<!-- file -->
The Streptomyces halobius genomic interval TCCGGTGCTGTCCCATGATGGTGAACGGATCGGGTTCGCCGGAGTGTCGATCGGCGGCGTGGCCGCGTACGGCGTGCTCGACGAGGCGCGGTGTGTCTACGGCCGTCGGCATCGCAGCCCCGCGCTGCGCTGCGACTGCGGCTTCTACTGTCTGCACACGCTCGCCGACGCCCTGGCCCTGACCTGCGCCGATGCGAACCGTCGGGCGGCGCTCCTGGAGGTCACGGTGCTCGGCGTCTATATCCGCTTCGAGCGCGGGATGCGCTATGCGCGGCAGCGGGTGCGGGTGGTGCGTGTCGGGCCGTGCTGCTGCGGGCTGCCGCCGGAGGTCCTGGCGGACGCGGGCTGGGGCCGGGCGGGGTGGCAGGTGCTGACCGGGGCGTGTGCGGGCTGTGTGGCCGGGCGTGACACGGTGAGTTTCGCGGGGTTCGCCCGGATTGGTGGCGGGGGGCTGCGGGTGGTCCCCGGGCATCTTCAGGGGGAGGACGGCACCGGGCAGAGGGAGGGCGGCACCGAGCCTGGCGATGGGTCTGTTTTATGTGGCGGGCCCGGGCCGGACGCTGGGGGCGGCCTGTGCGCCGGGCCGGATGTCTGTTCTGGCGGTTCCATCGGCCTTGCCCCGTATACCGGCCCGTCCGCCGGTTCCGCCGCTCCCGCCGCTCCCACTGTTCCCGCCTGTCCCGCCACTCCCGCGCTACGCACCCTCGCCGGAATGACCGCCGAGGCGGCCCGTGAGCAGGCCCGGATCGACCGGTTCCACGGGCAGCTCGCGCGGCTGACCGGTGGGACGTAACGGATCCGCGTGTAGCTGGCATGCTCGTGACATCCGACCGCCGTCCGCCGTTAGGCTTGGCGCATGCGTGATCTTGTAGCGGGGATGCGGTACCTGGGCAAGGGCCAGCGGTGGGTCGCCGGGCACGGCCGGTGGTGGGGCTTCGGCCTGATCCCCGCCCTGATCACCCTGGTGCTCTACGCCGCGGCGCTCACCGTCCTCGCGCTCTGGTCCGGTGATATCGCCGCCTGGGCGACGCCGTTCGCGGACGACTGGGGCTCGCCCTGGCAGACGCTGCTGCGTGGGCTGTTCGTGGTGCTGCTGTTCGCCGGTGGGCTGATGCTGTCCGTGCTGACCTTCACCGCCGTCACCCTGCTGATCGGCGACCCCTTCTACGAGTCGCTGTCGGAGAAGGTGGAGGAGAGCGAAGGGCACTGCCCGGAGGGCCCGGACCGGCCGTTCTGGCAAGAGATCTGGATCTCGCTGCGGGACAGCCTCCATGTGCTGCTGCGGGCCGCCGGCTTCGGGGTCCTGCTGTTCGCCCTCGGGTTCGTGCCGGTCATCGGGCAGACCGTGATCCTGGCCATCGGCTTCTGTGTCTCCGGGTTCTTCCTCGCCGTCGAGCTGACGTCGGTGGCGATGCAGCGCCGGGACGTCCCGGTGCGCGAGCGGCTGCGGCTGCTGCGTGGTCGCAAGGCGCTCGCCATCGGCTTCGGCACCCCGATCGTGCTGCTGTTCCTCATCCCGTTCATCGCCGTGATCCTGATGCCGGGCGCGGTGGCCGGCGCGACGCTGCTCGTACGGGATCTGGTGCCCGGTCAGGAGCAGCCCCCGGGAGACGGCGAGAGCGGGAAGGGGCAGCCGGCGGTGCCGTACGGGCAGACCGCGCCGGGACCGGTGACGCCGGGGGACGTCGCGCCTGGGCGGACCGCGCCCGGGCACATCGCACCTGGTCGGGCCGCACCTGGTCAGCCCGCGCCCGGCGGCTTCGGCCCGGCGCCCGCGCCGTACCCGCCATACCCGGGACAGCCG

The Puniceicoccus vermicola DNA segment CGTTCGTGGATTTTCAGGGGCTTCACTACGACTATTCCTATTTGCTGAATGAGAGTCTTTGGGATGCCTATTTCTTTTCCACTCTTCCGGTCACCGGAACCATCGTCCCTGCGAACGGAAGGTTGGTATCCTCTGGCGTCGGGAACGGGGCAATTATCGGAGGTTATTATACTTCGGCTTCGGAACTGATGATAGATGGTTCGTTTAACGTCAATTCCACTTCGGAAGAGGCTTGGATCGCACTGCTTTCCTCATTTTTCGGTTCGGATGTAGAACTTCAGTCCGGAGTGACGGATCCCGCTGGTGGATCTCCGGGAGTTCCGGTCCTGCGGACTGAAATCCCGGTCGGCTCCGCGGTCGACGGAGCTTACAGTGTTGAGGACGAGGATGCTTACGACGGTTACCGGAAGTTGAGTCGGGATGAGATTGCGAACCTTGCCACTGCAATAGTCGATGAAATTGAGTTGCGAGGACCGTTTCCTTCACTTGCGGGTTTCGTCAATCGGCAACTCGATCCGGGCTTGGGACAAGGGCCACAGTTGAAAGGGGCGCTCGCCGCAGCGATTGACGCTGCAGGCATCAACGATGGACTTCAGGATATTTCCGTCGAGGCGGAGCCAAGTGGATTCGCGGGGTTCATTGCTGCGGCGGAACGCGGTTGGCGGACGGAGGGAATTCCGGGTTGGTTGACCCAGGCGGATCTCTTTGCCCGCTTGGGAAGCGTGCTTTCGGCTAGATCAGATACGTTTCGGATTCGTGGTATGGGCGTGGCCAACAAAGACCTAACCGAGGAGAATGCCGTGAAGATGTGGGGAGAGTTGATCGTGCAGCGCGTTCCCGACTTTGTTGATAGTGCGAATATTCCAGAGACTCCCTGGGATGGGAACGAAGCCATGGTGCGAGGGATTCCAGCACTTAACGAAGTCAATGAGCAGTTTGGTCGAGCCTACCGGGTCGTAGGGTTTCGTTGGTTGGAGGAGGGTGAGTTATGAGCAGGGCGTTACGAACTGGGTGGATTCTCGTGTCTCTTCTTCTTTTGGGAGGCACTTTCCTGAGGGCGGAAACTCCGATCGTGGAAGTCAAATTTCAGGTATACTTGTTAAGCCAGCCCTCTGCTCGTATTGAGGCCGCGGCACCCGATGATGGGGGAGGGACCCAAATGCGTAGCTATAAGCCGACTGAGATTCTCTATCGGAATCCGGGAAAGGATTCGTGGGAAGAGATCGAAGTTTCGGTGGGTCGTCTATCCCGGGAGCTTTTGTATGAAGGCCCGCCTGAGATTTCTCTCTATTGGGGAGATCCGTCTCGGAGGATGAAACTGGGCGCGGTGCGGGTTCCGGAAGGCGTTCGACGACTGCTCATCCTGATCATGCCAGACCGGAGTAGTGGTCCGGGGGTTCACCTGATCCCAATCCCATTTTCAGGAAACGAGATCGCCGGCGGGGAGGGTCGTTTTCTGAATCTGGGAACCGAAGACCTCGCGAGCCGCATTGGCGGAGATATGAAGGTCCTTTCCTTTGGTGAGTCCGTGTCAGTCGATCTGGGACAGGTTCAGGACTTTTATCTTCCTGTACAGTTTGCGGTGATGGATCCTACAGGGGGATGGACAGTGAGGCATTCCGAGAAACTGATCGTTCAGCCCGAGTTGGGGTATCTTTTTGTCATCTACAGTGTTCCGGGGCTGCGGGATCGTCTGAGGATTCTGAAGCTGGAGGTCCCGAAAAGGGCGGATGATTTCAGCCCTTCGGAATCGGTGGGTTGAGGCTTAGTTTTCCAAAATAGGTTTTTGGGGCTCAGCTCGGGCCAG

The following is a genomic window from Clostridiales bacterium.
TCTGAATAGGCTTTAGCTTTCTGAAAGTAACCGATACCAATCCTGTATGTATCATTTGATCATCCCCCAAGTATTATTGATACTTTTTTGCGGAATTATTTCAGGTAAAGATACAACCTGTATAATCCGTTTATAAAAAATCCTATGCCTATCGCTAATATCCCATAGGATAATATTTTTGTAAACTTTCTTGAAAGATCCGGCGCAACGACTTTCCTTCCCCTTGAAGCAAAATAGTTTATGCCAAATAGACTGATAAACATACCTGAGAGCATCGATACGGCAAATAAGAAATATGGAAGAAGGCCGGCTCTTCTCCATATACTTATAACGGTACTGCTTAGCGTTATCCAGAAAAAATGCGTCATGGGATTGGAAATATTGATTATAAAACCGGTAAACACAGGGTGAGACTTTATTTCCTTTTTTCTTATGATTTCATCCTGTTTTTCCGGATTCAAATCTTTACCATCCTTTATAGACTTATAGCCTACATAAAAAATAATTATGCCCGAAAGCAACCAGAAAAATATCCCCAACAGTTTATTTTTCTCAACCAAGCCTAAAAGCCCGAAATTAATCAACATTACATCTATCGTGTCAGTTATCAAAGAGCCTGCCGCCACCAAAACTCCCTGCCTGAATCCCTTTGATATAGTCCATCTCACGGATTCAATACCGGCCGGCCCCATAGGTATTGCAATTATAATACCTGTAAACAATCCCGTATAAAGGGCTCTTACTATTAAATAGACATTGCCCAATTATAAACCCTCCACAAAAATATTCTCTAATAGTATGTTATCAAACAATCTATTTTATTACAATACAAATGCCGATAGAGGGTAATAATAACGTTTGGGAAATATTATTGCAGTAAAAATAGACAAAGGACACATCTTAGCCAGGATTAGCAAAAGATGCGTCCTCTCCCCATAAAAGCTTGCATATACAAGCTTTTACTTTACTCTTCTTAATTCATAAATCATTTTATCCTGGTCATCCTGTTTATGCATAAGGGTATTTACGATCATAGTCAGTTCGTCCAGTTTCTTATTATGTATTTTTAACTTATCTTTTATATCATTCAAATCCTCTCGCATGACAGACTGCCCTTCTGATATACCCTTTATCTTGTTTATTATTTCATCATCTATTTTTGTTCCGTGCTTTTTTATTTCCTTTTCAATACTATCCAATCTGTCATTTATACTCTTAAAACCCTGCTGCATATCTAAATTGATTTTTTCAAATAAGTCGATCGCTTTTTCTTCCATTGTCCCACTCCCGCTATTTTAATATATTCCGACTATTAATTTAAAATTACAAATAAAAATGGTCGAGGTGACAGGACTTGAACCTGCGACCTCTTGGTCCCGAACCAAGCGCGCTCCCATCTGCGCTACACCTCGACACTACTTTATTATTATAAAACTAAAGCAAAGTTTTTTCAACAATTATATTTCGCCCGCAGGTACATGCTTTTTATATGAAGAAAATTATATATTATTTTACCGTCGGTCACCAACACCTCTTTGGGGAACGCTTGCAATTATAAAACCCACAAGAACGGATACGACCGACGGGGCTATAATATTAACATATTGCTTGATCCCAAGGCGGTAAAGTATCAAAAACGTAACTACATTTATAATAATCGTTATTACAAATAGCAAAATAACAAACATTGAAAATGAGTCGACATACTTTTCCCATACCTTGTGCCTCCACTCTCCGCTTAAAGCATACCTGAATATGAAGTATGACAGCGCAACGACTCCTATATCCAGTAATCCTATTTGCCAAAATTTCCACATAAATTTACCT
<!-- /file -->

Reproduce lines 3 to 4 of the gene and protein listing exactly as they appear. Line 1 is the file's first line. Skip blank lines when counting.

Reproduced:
The following is a genomic window from Clostridiales bacterium.
TCTGAATAGGCTTTAGCTTTCTGAAAGTAACCGATACCAATCCTGTATGTATCATTTGATCATCCCCCAAGTATTATTGATACTTTTTTGCGGAATTATTTCAGGTAAAGATACAACCTGTATAATCCGTTTATAAAAAATCCTATGCCTATCGCTAATATCCCATAGGATAATATTTTTGTAAACTTTCTTGAAAGATCCGGCGCAACGACTTTCCTTCCCCTTGAAGCAAAATAGTTTATGCCAAATAGACTGATAAACATACCTGAGAGCATCGATACGGCAAATAAGAAATATGGAAGAAGGCCGGCTCTTCTCCATATACTTATAACGGTACTGCTTAGCGTTATCCAGAAAAAATGCGTCATGGGATTGGAAATATTGATTATAAAACCGGTAAACACAGGGTGAGACTTTATTTCCTTTTTTCTTATGATTTCATCCTGTTTTTCCGGATTCAAATCTTTACCATCCTTTATAGACTTATAGCCTACATAAAAAATAATTATGCCCGAAAGCAACCAGAAAAATATCCCCAACAGTTTATTTTTCTCAACCAAGCCTAAAAGCCCGAAATTAATCAACATTACATCTATCGTGTCAGTTATCAAAGAGCCTGCCGCCACCAAAACTCCCTGCCTGAATCCCTTTGATATAGTCCATCTCACGGATTCAATACCGGCCGGCCCCATAGGTATTGCAATTATAATACCTGTAAACAATCCCGTATAAAGGGCTCTTACTATTAAATAGACATTGCCCAATTATAAACCCTCCACAAAAATATTCTCTAATAGTATGTTATCAAACAATCTATTTTATTACAATACAAATGCCGATAGAGGGTAATAATAACGTTTGGGAAATATTATTGCAGTAAAAATAGACAAAGGACACATCTTAGCCAGGATTAGCAAAAGATGCGTCCTCTCCCCATAAAAGCTTGCATATACAAGCTTTTACTTTACTCTTCTTAATTCATAAATCATTTTATCCTGGTCATCCTGTTTATGCATAAGGGTATTTACGATCATAGTCAGTTCGTCCAGTTTCTTATTATGTATTTTTAACTTATCTTTTATATCATTCAAATCCTCTCGCATGACAGACTGCCCTTCTGATATACCCTTTATCTTGTTTATTATTTCATCATCTATTTTTGTTCCGTGCTTTTTTATTTCCTTTTCAATACTATCCAATCTGTCATTTATACTCTTAAAACCCTGCTGCATATCTAAATTGATTTTTTCAAATAAGTCGATCGCTTTTTCTTCCATTGTCCCACTCCCGCTATTTTAATATATTCCGACTATTAATTTAAAATTACAAATAAAAATGGTCGAGGTGACAGGACTTGAACCTGCGACCTCTTGGTCCCGAACCAAGCGCGCTCCCATCTGCGCTACACCTCGACACTACTTTATTATTATAAAACTAAAGCAAAGTTTTTTCAACAATTATATTTCGCCCGCAGGTACATGCTTTTTATATGAAGAAAATTATATATTATTTTACCGTCGGTCACCAACACCTCTTTGGGGAACGCTTGCAATTATAAAACCCACAAGAACGGATACGACCGACGGGGCTATAATATTAACATATTGCTTGATCCCAAGGCGGTAAAGTATCAAAAACGTAACTACATTTATAATAATCGTTATTACAAATAGCAAAATAACAAACATTGAAAATGAGTCGACATACTTTTCCCATACCTTGTGCCTCCACTCTCCGCTTAAAGCATACCTGAATATGAAGTATGACAGCGCAACGACTCCTATATCCAGTAATCCTATTTGCCAAAATTTCCACATAAATTTACCT